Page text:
Sunday, February 7, 2021

Music History Today: February 8, 2021

February 8, 1975: Queen debuted with their first single, "Killer Queen."

Featured on their 1974 album Sheer Heart Attack, Queen’s “Killer Queen” was the band’s first international hit, reaching #2 in the UK and becoming their very first US hit.

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It’s a song about a high class call girl with tastes for everything from Moët et Chandon to French perfume and fast cars, and there’s absolutely no one better to share her story than a 28-year-old Freddie Mercury. Filmed shortly after the release of Sheer Heart Attack, Queen’s 1974 appearance on Top Of The Pops goes down as one of their most underrated, by far. 

Read more: Society of Rock

February 8, 1958: The Diamonds had their best-selling record in the United States with "The Stroll." The song reached Number 4 on the Billboard Pop chart and Number 5 on the R&B chart.

Although plenty of the old dance routines are rarely observed nowadays, it’s still interesting to learn about them and how the whole dance culture slowly evolved over time. Like most of the ’50s dances, the Stroll comprises of simple dance routines that anyone could do as the 1950s focused more on enjoying social interaction whilst on the dance floor. 
Read more: See It Live

February 8, 1960: Mark Dinning's "Teen Angel" began a two-week run at Number 1.

In the early weeks of 1960, romance-induced death was apparently the cool thing in pop music. Before Mark Dinning’s “Teen Angel” hit #1, the two songs that reached the top spot both told stories of death by love’s misadventure.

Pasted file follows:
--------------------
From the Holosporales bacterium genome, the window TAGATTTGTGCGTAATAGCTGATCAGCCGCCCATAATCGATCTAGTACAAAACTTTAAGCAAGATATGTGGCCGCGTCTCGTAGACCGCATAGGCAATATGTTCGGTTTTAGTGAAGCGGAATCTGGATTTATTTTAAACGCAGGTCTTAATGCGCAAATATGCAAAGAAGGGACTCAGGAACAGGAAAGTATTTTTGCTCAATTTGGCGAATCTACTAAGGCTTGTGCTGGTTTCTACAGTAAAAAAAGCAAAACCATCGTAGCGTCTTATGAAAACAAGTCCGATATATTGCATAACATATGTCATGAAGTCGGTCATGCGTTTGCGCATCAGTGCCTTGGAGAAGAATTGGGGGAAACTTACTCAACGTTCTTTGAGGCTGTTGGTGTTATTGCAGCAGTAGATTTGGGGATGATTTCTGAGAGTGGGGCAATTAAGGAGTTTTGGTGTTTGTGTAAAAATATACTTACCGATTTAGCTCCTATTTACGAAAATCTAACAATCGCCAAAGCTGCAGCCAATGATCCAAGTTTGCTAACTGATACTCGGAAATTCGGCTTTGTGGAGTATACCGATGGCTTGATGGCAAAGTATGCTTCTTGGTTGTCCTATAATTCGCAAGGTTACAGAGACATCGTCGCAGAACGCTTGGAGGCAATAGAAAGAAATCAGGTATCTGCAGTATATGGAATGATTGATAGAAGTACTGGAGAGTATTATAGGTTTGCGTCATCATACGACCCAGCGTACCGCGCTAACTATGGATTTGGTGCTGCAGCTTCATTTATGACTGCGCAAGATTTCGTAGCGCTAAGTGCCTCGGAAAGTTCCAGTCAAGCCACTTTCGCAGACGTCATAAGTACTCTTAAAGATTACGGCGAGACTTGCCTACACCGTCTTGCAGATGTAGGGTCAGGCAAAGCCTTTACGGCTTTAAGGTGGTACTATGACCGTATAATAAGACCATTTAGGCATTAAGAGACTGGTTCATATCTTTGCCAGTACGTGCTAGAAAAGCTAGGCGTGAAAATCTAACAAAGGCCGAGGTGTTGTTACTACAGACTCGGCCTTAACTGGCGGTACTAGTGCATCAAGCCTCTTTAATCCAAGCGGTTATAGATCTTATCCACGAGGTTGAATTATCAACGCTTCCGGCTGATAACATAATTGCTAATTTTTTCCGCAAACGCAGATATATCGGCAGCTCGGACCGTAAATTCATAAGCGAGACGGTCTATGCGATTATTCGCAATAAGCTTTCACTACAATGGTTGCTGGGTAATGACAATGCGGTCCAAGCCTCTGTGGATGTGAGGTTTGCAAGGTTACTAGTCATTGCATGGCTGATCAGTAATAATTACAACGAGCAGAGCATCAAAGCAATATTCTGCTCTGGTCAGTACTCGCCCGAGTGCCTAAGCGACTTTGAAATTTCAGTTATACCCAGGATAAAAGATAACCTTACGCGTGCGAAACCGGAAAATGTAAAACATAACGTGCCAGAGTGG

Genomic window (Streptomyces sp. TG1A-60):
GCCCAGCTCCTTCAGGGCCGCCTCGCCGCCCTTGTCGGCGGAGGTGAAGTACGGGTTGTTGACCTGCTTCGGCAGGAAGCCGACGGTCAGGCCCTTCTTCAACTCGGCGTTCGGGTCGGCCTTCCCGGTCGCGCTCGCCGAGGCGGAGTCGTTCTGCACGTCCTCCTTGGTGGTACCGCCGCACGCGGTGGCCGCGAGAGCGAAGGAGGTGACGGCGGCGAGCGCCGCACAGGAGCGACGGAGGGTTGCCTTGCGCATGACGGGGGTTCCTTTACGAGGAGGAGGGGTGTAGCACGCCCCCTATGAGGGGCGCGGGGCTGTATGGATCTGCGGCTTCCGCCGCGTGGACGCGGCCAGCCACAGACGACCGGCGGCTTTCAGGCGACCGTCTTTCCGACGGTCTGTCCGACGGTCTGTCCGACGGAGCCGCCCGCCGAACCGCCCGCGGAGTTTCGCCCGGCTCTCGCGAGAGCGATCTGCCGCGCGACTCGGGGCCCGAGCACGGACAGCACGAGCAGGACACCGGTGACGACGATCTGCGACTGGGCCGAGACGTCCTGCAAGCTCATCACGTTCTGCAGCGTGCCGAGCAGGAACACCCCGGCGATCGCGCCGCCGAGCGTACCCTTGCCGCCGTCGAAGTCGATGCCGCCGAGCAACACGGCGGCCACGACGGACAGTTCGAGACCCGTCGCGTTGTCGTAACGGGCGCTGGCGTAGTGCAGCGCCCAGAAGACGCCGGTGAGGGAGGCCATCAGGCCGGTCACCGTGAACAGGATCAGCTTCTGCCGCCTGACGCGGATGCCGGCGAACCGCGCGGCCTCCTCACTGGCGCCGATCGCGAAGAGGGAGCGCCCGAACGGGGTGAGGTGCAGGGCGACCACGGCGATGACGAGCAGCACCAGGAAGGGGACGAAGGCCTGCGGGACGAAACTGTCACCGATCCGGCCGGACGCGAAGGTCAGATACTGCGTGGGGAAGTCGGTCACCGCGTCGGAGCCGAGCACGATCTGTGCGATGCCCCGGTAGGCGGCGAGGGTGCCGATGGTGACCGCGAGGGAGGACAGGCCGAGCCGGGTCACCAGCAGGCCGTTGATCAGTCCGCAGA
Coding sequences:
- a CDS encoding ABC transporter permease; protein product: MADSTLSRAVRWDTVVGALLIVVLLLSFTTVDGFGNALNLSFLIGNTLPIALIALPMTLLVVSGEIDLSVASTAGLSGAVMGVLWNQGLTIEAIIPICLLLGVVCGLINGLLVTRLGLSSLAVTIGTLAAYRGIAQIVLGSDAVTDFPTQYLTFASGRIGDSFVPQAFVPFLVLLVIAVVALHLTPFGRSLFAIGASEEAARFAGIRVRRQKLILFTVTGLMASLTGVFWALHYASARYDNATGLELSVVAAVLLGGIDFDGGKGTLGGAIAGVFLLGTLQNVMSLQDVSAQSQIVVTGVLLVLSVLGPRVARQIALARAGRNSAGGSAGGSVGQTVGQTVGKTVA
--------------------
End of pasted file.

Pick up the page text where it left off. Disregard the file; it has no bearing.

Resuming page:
In Marty Robbins’ “El Paso,” the narrator died by gunshot because he couldn’t bear to not see his love again: “My love is stronger than my fear of death.” And in Johnny Preston’s “Running Bear,” both main characters drown in the river that keeps their tribes apart. But as far as pure melodrama goes, neither hit can compete with “Teen Angel,” a song absolutely blatant in its pursuit of tears.  
Read more: Stereogum

 February 8, 1975: "Fire" by the Ohio Players took the Number 1 spot.

On 8 February 1975, the Ohio Players enjoyed one of their finest hours of crossover success when the single ‘Fire,’ which had topped the R&B chart two weeks earlier, moved to the top of the Billboard Hot 100.

They’d crossed over before, notably with two top 20 singles, ‘Funky Worm’ and ‘Skin Tight,’ that both won gold certification. ‘Funky Worm’ was their first R&B No. 1; after a change of label from Westbound to Mercury, and some adjustments in personnel, ‘Fire’ was the second. In all, the group scored an impressive total of five soul bestsellers. 
Read more: U Discover Music

February 8, 1992: "I'm Too Sexy" by Right Said Fred took the top of the Billboard charts.

At an industry panel in 1992, radio host Rick Dees explained the popularity of Right Said Fred’s tongue-in-cheek disco confection “I’m Too Sexy”:


Right Said Fred

“Everyone is so busy they don’t have time to devote to memorize [rap songs]. With Right Said Fred you know he is too sexy for a dozen things, and in a week I can memorize that.” 
Read more: Rolling Stone

Killer Queen

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